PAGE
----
Thursday, April 03, 2008
Thank God for fanciful thoughts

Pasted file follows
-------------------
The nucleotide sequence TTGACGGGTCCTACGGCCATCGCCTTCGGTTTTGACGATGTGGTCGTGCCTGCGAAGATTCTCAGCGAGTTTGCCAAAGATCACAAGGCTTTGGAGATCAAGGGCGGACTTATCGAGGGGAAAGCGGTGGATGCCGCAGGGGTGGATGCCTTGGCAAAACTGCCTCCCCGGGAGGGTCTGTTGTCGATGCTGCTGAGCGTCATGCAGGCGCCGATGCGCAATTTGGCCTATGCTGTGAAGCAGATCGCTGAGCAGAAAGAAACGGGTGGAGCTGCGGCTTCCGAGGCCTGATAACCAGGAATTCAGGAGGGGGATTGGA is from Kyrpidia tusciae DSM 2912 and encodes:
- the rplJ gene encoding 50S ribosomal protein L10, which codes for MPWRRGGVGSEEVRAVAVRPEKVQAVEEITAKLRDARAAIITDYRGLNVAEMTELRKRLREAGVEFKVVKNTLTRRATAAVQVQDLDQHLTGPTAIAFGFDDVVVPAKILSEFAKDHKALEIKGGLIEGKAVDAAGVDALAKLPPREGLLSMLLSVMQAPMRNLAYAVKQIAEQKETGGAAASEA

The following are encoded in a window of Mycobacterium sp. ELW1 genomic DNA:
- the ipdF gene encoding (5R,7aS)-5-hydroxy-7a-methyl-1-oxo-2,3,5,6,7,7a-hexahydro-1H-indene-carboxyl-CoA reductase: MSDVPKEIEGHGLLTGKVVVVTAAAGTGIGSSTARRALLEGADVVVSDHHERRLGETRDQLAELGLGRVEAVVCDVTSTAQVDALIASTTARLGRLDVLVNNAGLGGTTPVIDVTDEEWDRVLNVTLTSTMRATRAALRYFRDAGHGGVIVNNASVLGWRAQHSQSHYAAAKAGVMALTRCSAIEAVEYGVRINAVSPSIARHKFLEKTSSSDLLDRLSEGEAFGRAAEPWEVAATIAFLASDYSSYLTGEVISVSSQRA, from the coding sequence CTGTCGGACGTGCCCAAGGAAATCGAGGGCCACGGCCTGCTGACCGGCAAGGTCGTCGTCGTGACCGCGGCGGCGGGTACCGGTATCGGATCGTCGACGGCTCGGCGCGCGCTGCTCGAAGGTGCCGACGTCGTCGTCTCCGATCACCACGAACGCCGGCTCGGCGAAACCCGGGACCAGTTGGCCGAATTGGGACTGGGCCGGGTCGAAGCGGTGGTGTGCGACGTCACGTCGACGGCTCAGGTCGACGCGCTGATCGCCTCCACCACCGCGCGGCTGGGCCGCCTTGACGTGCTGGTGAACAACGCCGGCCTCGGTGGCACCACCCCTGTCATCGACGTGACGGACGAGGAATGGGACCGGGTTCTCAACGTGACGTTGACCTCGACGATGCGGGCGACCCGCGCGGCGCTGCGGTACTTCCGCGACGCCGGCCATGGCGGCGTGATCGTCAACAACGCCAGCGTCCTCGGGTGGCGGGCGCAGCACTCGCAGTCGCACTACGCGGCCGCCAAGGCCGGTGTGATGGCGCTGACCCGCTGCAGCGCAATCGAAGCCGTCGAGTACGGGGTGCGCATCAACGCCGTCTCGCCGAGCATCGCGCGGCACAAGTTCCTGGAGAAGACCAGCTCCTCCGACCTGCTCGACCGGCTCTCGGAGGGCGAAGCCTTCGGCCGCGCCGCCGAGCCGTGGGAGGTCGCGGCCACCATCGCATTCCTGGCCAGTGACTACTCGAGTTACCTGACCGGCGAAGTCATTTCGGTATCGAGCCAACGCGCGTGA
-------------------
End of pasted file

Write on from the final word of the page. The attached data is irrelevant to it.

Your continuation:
I suppose the most troubling aspect of life is that fight, kill, struggle, are as common and ordinary in life forms as violent transformational change is the commonness of the inorganic universe. And here we are, self-aware being with minds that can imagine a nonviolent world, yet forever floundering until foundered when attempting to create this imagined world. Yet we try, as "good wars" can attest, and using the commonness of the universe is always the luring tool, violence against the "evil" seems the expeditious means, whether Nazis or a disease of the body. More often than not "killing" the cancer is the only choice, other than submission to the cancer. The last of the strategies for an imagined nonviolent world is the practice of nonviolence. Turning the other cheek has always been a tough concept to imagine practicing in anything other than personal affairs. Possibly in a somewhat civilized world a Gandhi turns the other cheek to the "civilized" British and makes it work, but as history knows it is certain death in those times and places of uncivilized brutishness when humans are but human in appearance -- how many Jews turned the other cheek to a Nazi at Auschwitz? If there ever was an image of peaceful sheep going to slaughter, it is those newsreels of box cars arriving at the death camps, and out come the peaceful sheep: old men, young men, old women, young women, and all the children, and all the babies. Now if only those Nazis were human, and could see, and recognize the holiness of all those precious sheep. So what a conundrum we live in, the exterior world where violence is but a paper-thin distance away, the skin our shield from the abrasions that every child knows so well -- the hard world skins our knee -- yet within the skin, and even deeper within, in that mysterious interior of the brain, the mind, fanciful thoughts of peace and nonviolence are as common as our next breath.